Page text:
Sunday, May 16. The Seventh Sunday of Easter and Jerusalem
Sunday.  Readings for Today:  Acts 1.15-17,21-26; Psalm 1; 1 John 5.9-13; John


Since 2013, when the General Synod of our national church
voted to affirm our solidarity with the Anglican Diocese of Jerusalem, thisSunday in the life of our Canadian church is known as Jerusalem Sunday.  It’s been a day when local churches across
Canada are called to learn about our Anglican brothers and sisters in the
Middle East, to pray for them, and to assist them in our ministries.

This year Jerusalem Sunday falls in the middle of an especially
horrific cycle of violence in the region. 
Disputes over evictions of Palestinian families from houses in East
Jerusalem, as well as new security restrictions against Palestinians in Jerusalem,
escalated into full-fledged exchanges of fire across the border of the Gaza Strip
between the Israeli military and Hamas, the Palestinian militant group.   In Israeli cities, violence between Jewish
and Arab groups threatens to destroy the multifaith and multicultural community
and neighbourliness that has been a hallmark of Israeli society at its best.

In the midst of this conflict is the Anglican Diocese of
Jerusalem, made up of almost thirty
parishes, 30 priests and more than 7,000 church members in Israel, Jordan,
Lebanon, Palestine and Syria.  Besides its parish ministries, the Diocese
is active in education and health care, and operates clinics and hospitals,
including the Al Ahil Arab Hospital in Gaza City.  One can only imagine what the scenes in that hospital
are presently like.   The Diocese also offers
a ministry of hospitality to pilgrims to the Holy Land, including St. George’s
College in Jerusalem, a place of learning, rest, and prayer.  The current bishop of Jerusalem is Archbishop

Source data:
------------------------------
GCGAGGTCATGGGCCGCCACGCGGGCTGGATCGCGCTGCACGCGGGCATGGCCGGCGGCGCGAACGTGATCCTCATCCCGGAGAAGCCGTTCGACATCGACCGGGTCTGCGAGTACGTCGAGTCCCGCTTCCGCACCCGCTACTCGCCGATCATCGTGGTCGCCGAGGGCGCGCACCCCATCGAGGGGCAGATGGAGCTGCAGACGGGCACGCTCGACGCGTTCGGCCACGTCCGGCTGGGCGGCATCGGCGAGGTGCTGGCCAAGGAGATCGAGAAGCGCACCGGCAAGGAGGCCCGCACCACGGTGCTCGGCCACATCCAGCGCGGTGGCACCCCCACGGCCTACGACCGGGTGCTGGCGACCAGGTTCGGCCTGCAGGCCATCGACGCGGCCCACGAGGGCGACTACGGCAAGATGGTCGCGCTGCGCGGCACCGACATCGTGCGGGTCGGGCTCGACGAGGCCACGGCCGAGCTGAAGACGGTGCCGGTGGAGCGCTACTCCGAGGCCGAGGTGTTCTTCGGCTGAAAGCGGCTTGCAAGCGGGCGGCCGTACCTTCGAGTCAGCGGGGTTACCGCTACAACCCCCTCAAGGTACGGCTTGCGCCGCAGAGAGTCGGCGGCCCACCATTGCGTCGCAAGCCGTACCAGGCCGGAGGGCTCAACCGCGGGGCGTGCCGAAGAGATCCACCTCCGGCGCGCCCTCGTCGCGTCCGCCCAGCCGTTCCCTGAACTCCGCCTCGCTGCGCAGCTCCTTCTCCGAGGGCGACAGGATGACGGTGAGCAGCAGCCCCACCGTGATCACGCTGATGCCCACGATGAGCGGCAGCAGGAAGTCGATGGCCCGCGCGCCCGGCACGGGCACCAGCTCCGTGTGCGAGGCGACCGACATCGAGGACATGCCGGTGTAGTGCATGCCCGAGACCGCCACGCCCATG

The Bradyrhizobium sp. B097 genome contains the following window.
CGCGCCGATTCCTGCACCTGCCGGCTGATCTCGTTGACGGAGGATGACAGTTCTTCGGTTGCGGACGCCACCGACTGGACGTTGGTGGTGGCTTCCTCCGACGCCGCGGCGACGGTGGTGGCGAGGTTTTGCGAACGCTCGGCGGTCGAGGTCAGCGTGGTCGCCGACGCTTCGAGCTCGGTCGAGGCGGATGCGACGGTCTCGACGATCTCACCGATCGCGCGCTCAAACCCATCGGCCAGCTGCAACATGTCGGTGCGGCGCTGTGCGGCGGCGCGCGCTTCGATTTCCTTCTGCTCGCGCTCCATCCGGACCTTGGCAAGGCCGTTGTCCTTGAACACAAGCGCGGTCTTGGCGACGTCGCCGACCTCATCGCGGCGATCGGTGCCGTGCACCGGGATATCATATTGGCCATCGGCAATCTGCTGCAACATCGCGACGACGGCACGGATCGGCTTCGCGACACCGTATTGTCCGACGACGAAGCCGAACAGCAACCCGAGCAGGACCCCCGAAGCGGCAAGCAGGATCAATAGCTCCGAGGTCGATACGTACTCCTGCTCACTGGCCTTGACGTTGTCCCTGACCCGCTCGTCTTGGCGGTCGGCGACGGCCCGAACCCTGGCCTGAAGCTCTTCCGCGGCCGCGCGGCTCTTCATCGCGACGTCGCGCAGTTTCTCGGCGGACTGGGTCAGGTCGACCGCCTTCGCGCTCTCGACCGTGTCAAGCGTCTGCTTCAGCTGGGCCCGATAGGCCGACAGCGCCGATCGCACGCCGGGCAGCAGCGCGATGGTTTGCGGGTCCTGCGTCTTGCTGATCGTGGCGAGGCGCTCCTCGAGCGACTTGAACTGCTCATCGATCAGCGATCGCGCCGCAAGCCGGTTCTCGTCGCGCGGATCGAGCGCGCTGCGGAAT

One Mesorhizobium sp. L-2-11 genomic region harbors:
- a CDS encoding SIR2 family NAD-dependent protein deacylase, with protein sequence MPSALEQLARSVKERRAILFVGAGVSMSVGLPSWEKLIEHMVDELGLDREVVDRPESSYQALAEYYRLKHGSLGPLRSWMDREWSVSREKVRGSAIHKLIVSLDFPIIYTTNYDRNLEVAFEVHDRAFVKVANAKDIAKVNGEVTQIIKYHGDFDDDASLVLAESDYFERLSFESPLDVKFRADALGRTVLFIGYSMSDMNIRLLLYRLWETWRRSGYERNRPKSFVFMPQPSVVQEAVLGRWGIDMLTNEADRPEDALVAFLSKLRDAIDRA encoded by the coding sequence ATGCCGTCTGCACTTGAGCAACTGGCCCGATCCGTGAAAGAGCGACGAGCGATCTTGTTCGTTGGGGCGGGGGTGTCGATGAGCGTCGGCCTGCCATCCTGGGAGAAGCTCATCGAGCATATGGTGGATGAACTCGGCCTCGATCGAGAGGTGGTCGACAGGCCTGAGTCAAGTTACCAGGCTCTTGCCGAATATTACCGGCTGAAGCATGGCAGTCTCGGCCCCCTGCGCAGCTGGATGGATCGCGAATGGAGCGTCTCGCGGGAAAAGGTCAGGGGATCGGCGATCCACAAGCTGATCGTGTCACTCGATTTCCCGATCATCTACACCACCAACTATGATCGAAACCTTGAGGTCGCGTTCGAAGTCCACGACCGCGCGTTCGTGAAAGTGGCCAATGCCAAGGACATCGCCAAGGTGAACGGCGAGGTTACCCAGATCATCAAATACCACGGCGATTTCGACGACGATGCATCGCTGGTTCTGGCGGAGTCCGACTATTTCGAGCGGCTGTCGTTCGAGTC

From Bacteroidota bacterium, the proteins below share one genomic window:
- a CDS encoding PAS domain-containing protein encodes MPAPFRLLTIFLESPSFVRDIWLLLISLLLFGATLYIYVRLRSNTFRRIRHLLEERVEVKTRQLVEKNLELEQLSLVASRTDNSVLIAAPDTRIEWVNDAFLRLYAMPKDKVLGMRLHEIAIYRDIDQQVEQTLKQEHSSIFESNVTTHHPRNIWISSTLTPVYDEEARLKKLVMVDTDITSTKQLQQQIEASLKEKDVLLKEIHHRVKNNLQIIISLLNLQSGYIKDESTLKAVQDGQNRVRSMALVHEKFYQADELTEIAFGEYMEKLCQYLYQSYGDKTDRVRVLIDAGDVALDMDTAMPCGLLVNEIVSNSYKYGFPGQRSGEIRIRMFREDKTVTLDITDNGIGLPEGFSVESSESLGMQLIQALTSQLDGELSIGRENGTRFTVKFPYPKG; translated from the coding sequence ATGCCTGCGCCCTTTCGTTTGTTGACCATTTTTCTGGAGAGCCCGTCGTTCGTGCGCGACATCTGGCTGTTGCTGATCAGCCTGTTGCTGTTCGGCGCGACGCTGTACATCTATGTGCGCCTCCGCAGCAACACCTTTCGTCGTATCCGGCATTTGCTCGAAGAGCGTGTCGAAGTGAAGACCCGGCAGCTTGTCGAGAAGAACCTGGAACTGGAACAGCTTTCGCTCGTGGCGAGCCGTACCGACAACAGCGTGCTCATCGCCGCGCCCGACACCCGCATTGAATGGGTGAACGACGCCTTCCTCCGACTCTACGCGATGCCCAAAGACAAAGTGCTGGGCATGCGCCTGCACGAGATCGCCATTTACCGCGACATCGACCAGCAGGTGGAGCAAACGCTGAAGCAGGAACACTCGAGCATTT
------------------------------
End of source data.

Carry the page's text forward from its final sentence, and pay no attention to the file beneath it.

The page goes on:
Suheil Dawani, the fourteenth Anglican bishop of Jerusalem and the fourth
Palestinian bishop.

On this day of prayer, in the
middle of what may be a new war, the Diocese of Jerusalem reminds us of the
role of the church as a witness to God’s commitment to love and peace.  As a minority in the middle east, the Diocese
tries to model peaceful and respectful relations and dialogue between the nations
and religions.   Now, more than ever, we
need to pray for God to keep them strong, to protect them, and to bless their
efforts to show the love of Christ to their neighbours.  In fact, this crisis invites us to think
about why we are called to pray for other dioceses and regions of our Anglican

As part of our prayers and
intercessions, it’s customary for us to pray for whichever part of the Communion
comes up in the weekly cycle of prayer.  
Sometimes these names are hard to pronounce and they are distant – there
are so many Anglican dioceses just in Kenya and Uganda, and how can we
meaningfully pray for them or know anything about them?   Here I would say two things.

The first is that today is an
opportunity for us to think about how we are part of a much wider church.   All Saints may be just one of many diocesan
churches, part of one of many dioceses in our national church, which is in turn
just one of many national churches in our Anglican Communion, and so we are
just a very small branch on a very big vine, to borrow Jesus’ words from two
Sundays ago.   What unites us is that all
of these churches exist to serve God, to be the presence of Christ in service to